Treasurer Josh Frydenberg calls this a “pandemic budget” – one to sustain the economy in times that are still uncertain – but it also has a substantial element of an election budget.
That’s not to suggest Prime Minister Scott Morrison will rush to the polls this year. But given the election has to be held by May 21, 2022, this is likely to be the last budget of the cycle. Another could be squeezed in, as in 2019, but it would have to be brought forward from the normal time.
Last year the treasurer said budget repair and debt repayment – otherwise known as the hard and unpleasant decisions – wouldn’t be undertaken before unemployment was “comfortably” below 6%.
Now unemployment is 5.6% (the March figure) but Frydenberg has shifted the goal posts, so the emphasis remains on recovery, with more difficult reckonings a way off – beyond the election.
Given a grim COVID picture internationally and a long way to go with the vaccine program locally, that is sound – and also politically convenient.
In this budget, the government’s policy approach is firmly aligned with that of the Reserve Bank, with Frydenberg embracing the bank’s objective of pushing unemployment well below pre-pandemic levels, which means to a rate with a 4 in front of it.
Two central spending areas in the budget have been, in effect, imposed on the government.
It had to respond to the damning findings of the aged care royal commission. The fact most Australian COVID deaths occurred in aged care underlined how unfit for purpose the system is. Frydenberg told the ABC there will be more than $10 billion spending on aged care over the forward estimates.
The budget’s “women’s” focus — a sharp contrast to last year — has drivers that go beyond the urgent need to do more to combat violence against women, and other imperatives.
Morrison’s “women problem”, which exploded with the demonstrations following the high-profile allegations of rape, most obviously increased the attention on women in this budget, which will include a women’s statement with initiatives on health, safety, and economic security.
Also, Labor’s decision to make childcare one of its main policy pitches, promising a big spend, reinforced economic considerations pushing the government to produce its own childcare policy (which doesn’t start until July 2022).
Even in the middle of the pandemic last year, few would have thought that by now we’d still have no firm idea when our international borders will re-open.
Morrison is cautious about it, and judges that’s in line with the thinking of the Australians public at the moment. He can read those state electoral results as well as anyone — he knows people put health safety above all else.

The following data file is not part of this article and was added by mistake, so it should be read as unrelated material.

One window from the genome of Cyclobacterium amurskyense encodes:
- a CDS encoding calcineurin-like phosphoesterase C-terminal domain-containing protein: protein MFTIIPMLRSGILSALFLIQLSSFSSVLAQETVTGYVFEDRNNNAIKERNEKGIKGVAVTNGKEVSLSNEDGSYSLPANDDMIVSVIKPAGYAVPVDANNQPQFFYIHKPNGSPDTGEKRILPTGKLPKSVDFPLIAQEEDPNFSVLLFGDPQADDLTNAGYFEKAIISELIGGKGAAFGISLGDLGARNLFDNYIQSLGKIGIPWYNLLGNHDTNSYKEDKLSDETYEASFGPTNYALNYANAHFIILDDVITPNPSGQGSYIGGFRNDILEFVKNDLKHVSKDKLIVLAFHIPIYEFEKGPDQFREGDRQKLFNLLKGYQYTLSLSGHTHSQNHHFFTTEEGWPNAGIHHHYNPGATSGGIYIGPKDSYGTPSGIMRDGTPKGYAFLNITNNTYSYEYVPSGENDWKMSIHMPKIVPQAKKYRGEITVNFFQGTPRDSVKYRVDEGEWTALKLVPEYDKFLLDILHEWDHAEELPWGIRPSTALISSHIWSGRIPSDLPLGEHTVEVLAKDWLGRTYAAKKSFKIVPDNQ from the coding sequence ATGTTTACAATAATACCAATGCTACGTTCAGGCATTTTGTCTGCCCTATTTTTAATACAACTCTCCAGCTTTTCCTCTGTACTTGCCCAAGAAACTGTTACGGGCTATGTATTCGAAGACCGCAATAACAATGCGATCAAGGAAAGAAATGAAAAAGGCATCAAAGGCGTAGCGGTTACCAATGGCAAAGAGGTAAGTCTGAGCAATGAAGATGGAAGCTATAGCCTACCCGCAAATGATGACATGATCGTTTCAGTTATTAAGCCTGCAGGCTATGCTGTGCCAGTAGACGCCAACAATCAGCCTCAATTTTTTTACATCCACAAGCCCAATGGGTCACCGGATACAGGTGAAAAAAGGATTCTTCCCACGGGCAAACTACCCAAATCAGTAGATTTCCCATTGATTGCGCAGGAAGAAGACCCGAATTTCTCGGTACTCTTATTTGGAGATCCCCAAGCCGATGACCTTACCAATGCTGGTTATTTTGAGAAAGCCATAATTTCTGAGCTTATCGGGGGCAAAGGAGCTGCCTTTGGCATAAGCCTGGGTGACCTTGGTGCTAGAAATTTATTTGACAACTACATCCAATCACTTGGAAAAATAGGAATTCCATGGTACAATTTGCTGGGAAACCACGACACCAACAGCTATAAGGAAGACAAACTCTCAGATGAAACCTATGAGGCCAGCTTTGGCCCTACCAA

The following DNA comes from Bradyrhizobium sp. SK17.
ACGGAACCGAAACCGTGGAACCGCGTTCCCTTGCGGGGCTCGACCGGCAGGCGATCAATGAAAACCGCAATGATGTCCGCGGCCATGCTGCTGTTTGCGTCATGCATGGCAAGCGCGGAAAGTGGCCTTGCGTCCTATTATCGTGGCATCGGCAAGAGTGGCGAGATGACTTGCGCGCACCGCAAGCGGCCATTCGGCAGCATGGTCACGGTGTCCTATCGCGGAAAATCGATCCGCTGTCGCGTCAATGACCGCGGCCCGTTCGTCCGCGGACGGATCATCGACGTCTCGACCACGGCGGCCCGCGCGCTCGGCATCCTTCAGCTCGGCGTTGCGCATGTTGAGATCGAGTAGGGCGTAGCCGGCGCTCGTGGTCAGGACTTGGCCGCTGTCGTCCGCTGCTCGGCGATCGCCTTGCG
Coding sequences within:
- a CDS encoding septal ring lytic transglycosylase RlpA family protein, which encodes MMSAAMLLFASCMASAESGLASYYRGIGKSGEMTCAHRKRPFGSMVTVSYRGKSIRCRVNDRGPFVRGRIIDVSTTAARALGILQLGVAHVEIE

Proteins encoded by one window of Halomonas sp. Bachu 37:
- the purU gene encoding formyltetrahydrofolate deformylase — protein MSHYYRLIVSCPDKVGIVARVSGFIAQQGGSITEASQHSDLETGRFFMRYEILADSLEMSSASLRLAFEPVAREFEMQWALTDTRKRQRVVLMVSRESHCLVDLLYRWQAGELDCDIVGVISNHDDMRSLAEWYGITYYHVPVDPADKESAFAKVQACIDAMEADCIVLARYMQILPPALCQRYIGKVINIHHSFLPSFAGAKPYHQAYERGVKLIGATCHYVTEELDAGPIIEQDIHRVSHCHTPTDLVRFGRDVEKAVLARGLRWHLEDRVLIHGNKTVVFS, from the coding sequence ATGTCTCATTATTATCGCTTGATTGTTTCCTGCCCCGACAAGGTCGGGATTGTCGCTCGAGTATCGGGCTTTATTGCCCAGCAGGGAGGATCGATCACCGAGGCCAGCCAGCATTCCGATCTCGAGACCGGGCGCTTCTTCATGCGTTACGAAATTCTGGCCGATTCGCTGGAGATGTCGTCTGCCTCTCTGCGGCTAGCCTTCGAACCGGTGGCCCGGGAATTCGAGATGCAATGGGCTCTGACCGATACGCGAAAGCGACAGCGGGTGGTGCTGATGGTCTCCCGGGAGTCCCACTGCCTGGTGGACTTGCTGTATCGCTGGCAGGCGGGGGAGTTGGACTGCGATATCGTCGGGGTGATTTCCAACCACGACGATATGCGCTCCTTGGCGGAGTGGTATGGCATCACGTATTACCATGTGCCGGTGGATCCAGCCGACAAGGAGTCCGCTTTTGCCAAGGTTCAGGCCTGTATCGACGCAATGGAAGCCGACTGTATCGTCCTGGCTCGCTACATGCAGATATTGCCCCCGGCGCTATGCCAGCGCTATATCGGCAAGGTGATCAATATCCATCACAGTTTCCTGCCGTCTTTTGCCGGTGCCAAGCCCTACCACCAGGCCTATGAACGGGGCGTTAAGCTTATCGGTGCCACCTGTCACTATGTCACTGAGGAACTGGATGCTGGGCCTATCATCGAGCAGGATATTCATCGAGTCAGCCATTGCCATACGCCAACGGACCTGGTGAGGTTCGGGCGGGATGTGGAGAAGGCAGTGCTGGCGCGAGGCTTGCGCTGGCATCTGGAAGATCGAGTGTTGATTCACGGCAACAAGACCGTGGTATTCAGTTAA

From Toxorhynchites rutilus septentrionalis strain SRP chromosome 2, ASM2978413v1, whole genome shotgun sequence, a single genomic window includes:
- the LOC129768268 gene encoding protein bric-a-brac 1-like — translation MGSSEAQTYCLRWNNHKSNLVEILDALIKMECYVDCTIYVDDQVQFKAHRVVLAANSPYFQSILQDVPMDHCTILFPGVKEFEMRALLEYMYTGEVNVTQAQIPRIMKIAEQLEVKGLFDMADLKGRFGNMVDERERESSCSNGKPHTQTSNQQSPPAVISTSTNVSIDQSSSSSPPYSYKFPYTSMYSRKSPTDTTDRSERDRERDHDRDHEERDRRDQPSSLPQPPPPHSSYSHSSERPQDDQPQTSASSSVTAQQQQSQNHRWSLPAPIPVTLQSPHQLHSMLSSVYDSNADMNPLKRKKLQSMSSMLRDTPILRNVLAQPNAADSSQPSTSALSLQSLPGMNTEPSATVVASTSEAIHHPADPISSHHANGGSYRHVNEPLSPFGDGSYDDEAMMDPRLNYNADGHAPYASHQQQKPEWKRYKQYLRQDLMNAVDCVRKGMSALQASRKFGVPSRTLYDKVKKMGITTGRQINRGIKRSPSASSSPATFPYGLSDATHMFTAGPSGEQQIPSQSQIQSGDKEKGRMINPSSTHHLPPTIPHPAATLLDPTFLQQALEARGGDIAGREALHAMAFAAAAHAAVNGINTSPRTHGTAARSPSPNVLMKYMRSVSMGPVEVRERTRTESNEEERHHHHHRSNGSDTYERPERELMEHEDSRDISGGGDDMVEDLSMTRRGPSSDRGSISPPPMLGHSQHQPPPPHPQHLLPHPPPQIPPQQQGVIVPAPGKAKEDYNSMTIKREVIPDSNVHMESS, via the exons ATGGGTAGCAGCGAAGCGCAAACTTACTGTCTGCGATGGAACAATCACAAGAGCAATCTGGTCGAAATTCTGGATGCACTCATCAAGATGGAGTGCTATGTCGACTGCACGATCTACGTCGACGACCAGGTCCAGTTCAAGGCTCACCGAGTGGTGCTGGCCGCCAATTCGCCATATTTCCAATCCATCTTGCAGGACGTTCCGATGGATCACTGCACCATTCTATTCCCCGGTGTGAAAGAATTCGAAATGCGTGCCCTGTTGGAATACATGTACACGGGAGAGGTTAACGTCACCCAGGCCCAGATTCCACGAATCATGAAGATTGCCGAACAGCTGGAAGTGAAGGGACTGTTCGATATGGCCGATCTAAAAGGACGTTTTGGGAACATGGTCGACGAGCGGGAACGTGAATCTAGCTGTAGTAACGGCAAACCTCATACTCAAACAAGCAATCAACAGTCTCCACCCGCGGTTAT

“International borders will only open when it is safe to do so”, he said on Facebook at the weekend. “Australians are living like in few countries around the world today.”
On the other hand, the pressure for students to come, migration to resume and people to be allowed to travel must build sooner or later.
The budget’s assumptions will put the reopening in 2022, Frydenberg told the ABC at the weekend.
Economist Saul Eslake says while keeping the country closed to the outside world is obviously not sustainable in the long run, it has, in a perverse way, some short run plusses for the government’s economic objectives.
“It’s very easy to get unemployment down when the border is closed. You only need to create 5000 new jobs a month to prevent unemployment rising.
“Previously [with migrants coming] you needed 16,000 new jobs a month. Currently we’re creating 60,000 a month,” Eslake says.
Migrants stimulate growth. But so does having Australians unable to travel overseas, Eslake says. They can only spend domestically – or save – the $55 billion they would normally be spending abroad. They appear to be spending quite a deal of it on things like home equipment, furnishings, renovations, cars, and even clothing.
While fiscal repair is formally delayed, the budget will show it is gradually, to a degree, repairing itself.
The quicker-than-expected bounce back of the labour market, which reduces welfare costs and boosts tax revenue, and the similar rebound in corporate profits, help the bottom line. Frydenberg says that, despite JobKeeper coming to an end, 105,000 people came off income support in April. High iron ore prices are also a godsend to revenue.
Chris Richardson, from Deloitte Access Economics, has forecast a deficit for this financial year of about $167 billion, compared with the December budget update figure of $198 billion. For 2021-22, the Deloitte forecast is a deficit of about $87 billion compared with the update’s forecast of $108 billion.
Still, a balanced budget will be some years off, Richardson says.
He gives four reasons: substantial structural spending on aged care, mental health, childcare, disability and the like; low wage and price inflation (inflation helps budgets); missing migrants; and interest payments on debt (helped by low-interest rates but still significant).
On what we know, the budget will be safe rather than adventurous. And while budgets can always unexpectedly trip over their own feet, and inevitably have plenty of critics, this will be the sort of benign one that doesn’t go out of its way to hurt or offend voters.
This article is republished from The Conversation under a Creative Commons license.